Luck is a Many-splendored Thing

in 19th ZagrebDox International Documentary Film Festival

by Maximilian Schäffer

Characters like Anikó and Laci from Mátyás Kálmán’s Paying A Visit To Fortuna (Fortuna vendégei, Hungary-Croatia 2022) are a documentary filmmaker’s wet dream and worst nightmare in equal measure. A story of the poorest becoming rich by winning the lottery is, after all, a hackneyed part of the capitalist fairy tale canon. Even more fantastic than the American dream, the dream of winning the lottery includes the chance to become a millionaire without ever having washed a single plate. Arduous career ladders are overturned and replaced by the rocket suit—”to the moon” is a contemporary slogan among dreaming small investors.

600 million forints, once the equivalent of two million euros, was indeed a solid fortune in the circumstances of the small Hungarian town of Györ on the Slovak-Austrian border, where a decent house could still be bought for a twentieth of that sum. Laci and Aniekó won it in 2013 through a lucky draw—their encounter with Fortuna, then, in keeping with the title. Director Mátyás Kálmán follows the rehabilitated, temporarily homeless drunkard and his formerly severely overweight wife from the beginning of their lucky step. They buy the usual dreams of the little people: a big house, a big car, a big TV. Anikó fulfills her wish of a new body, she loses weight radically. Laci stops drinking. This is the real, holistic dream of the littlest people: a new life.

While prosperity means a moment of awakening for both protagonists, it soon becomes clear that this awakening leads in opposite directions. For the husband, it simply means peace, a carefree existence in quiet blossoming without hardship. His wife, on the other hand, wants to forget her humdrum everyday life behind the stove. She wants to administrate, to create, to manage, and, in the end, to receive recognition for her achievements. Being a retiree and an entrepreneur are two quite different life plans. If one has quite different dreams in marriage, then necessity, if it exists, inevitably binds one to the other. Laci and Anikó now get their first opportunity to doubt their love.

At the Zagreb Regional Competition, Paying A Visit To Fortuna stood out for its conventional form. Amidst many works on the aftermath of the Yugoslav wars, which mainly took on personal perspectives on historical tragedies, between short and semi-long films with animation elements, amidst silent, elegiac observations on the politics of man and nature, Kálmán’s work captivated with the art of cultivated editorial detachment, as one is rudimentarily familiar with from better television. It would have been easy to ridicule Anikó and Laci, with their illiteracy and naiveté. In turn, it would have been just as easy to stage them as tragic victims, in favor of a paternalistic viewpoint that is universally popular with viewers.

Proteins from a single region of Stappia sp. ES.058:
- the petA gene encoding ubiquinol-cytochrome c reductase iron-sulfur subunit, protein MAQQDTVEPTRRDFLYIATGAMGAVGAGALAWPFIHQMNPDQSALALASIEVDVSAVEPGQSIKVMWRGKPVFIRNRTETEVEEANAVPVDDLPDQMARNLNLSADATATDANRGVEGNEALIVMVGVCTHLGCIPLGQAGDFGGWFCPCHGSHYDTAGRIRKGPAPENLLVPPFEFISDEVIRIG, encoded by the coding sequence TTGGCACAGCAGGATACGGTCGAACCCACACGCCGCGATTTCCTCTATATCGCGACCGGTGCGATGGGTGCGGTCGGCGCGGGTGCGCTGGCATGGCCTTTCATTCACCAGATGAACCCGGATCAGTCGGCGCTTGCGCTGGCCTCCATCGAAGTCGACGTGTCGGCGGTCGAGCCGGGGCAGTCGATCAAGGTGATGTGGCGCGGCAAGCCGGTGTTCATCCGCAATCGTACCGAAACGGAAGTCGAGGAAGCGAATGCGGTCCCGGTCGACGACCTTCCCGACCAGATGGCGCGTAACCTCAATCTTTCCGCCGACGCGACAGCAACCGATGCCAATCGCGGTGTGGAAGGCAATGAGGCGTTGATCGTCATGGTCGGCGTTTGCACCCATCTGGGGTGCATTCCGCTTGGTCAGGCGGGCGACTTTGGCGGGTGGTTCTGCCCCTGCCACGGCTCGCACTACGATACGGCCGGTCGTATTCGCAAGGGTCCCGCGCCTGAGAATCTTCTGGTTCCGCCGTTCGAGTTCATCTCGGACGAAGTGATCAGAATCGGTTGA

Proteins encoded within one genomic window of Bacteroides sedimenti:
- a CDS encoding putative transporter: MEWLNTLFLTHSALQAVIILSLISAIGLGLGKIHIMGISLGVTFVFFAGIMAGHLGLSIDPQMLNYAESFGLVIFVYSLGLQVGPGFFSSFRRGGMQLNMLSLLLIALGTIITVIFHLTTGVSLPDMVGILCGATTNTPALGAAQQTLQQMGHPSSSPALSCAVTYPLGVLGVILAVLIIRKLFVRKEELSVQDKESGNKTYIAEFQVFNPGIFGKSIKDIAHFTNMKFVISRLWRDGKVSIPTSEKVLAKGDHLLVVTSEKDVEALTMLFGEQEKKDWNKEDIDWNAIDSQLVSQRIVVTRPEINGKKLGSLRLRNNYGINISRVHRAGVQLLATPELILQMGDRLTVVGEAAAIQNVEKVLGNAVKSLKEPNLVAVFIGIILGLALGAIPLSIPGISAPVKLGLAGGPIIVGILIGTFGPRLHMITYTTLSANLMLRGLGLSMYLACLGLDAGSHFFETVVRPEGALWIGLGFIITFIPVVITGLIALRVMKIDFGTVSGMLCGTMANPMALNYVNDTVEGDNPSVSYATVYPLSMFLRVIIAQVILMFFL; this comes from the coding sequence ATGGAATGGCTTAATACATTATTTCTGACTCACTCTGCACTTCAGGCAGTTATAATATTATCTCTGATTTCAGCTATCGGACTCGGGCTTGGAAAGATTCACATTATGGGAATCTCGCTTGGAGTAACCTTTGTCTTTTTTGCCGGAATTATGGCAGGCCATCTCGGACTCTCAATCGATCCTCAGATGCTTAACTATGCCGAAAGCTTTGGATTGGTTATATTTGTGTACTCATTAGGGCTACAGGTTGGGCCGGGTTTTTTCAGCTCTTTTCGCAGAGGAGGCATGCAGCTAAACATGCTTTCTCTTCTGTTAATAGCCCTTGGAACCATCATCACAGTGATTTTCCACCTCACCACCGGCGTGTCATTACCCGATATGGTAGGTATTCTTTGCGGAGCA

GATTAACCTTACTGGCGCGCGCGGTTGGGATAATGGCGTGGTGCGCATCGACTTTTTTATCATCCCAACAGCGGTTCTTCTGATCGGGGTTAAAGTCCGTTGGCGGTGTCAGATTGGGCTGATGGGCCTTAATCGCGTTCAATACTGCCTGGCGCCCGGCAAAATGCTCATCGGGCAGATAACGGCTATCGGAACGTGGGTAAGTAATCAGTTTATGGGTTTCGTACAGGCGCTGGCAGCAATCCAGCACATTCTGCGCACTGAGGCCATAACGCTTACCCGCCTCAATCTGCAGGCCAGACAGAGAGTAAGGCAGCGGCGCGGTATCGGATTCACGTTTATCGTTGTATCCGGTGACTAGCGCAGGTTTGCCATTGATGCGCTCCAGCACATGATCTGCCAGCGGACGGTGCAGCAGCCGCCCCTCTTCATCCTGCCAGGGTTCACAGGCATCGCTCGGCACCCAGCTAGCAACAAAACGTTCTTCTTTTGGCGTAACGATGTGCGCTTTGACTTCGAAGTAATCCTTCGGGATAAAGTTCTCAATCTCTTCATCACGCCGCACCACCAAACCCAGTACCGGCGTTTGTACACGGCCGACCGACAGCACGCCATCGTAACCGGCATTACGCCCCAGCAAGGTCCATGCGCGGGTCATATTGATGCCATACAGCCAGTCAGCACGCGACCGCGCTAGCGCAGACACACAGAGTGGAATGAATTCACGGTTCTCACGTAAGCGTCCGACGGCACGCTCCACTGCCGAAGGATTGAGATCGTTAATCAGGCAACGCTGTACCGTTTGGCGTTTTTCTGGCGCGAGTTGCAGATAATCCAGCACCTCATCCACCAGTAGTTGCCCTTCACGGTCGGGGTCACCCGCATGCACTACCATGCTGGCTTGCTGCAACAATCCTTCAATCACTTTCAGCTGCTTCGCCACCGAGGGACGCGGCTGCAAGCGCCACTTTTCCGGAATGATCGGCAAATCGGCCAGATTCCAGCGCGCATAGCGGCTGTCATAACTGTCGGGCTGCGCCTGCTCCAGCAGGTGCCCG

In 74 minutes, however, the director succeeds in developing a sincerely ambivalent commentary on the success and failure of his protagonists that is rarely seen either on television or in the cinema. Aniekó opens a café without alcohol, but with chocolate kebabs and ice cream. What you can do with your heart and soul, you can’t fail, she thinks naively. Laci makes a good face when his function as a consulting life partner is abolished by his wife through a young chauffeur. And falls back into alcohol. Aniekó, overwhelmed by her businesses, becomes a tyrant and again obese. Real estate and stocks are also not for the little people, even if the investment advisor sometimes gives you a lucrative hug. Kálmán ends his film with immanently huge reflections on life and love and a sunset at the Croatian sea—even this element of raw pathos succeeds without exploitation and kitsch.

Maximilian Schäffer
Edited by Savina Petkova